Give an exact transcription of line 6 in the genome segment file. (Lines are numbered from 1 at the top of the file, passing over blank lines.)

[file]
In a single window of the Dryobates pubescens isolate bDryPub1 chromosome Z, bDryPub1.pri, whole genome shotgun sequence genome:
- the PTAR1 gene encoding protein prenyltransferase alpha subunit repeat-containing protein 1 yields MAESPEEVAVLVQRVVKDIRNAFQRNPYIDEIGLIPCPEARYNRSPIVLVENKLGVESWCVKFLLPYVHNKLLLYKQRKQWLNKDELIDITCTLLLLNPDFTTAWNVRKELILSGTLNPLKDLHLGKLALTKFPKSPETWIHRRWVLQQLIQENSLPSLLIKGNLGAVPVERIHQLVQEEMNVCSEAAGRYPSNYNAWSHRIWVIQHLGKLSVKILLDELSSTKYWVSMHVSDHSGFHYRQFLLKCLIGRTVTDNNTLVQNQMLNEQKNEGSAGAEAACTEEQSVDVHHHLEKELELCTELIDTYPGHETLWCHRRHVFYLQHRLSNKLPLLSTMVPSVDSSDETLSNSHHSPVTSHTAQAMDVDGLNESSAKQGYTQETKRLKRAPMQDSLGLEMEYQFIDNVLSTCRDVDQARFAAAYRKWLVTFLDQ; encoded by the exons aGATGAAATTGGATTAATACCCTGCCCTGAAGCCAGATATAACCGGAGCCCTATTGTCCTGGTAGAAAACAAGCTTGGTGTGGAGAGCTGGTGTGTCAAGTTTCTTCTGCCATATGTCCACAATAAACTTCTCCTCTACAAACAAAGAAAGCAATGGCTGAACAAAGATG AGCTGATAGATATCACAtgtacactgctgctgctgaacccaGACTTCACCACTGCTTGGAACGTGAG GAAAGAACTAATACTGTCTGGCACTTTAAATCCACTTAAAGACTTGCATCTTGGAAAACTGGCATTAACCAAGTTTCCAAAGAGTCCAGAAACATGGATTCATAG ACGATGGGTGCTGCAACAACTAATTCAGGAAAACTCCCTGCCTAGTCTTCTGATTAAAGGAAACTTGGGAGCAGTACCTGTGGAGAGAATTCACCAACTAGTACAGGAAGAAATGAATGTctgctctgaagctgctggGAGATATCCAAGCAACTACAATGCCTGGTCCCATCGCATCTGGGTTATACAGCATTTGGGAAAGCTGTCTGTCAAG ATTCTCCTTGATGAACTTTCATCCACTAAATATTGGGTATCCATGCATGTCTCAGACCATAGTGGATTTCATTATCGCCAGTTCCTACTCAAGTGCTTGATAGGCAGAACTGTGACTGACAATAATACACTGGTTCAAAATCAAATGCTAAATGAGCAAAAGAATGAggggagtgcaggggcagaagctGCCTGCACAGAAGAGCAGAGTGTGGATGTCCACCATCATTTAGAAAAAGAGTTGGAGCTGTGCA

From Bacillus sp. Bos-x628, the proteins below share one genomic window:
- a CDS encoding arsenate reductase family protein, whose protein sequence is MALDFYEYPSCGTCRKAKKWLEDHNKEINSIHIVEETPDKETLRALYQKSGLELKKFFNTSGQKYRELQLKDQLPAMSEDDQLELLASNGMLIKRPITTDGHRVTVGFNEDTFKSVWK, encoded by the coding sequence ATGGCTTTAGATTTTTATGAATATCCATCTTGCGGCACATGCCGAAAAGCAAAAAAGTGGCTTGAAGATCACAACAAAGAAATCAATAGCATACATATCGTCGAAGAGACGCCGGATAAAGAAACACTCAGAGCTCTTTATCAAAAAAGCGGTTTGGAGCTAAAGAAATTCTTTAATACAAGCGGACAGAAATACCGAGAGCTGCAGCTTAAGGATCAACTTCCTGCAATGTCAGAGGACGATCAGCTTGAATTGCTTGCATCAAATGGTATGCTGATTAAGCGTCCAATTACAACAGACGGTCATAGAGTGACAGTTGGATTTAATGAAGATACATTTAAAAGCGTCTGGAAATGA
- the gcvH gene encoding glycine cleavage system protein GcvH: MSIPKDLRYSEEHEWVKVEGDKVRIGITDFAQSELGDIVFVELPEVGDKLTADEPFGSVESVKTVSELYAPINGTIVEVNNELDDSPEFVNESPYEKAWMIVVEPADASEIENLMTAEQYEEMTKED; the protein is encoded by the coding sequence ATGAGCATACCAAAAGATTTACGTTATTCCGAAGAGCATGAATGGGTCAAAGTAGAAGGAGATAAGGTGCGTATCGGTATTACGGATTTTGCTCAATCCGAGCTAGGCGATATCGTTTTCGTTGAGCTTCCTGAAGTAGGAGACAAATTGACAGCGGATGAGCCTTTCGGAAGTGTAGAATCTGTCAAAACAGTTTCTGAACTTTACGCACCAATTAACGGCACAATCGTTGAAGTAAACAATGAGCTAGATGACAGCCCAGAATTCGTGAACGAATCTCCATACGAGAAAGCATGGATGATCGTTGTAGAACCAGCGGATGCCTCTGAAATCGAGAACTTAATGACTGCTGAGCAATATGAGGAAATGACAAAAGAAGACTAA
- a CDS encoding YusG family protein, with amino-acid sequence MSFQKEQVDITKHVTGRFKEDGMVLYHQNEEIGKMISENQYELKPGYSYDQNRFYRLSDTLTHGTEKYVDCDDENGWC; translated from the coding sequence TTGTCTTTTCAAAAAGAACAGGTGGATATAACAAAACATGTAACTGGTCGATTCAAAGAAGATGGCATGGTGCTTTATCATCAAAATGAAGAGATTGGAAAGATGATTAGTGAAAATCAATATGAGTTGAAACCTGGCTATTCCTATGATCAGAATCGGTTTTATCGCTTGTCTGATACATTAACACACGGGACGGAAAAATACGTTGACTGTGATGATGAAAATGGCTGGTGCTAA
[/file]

- a CDS encoding YusG family protein, with amino-acid sequence MSFQKEQVDITKHVTGRFKEDGMVLYHQNEEIGKMISENQYELKPGYSYDQNRFYRLSDTLTHGTEKYVDCDDENGWC; translated from the coding sequence TTGTCTTTTCAAAAAGAACAGGTGGATATAACAAAACATGTAACTGGTCGATTCAAAGAAGATGGCATGGTGCTTTATCATCAAAATGAAGAGATTGGAAAGATGATTAGTGAAAATCAATATGAGTTGAAACCTGGCTATTCCTATGATCAGAATCGGTTTTATCGCTTGTCTGATACATTAACACACGGGACGGAAAAATACGTTGACTGTGATGATGAAAATGGCTGGTGCTAA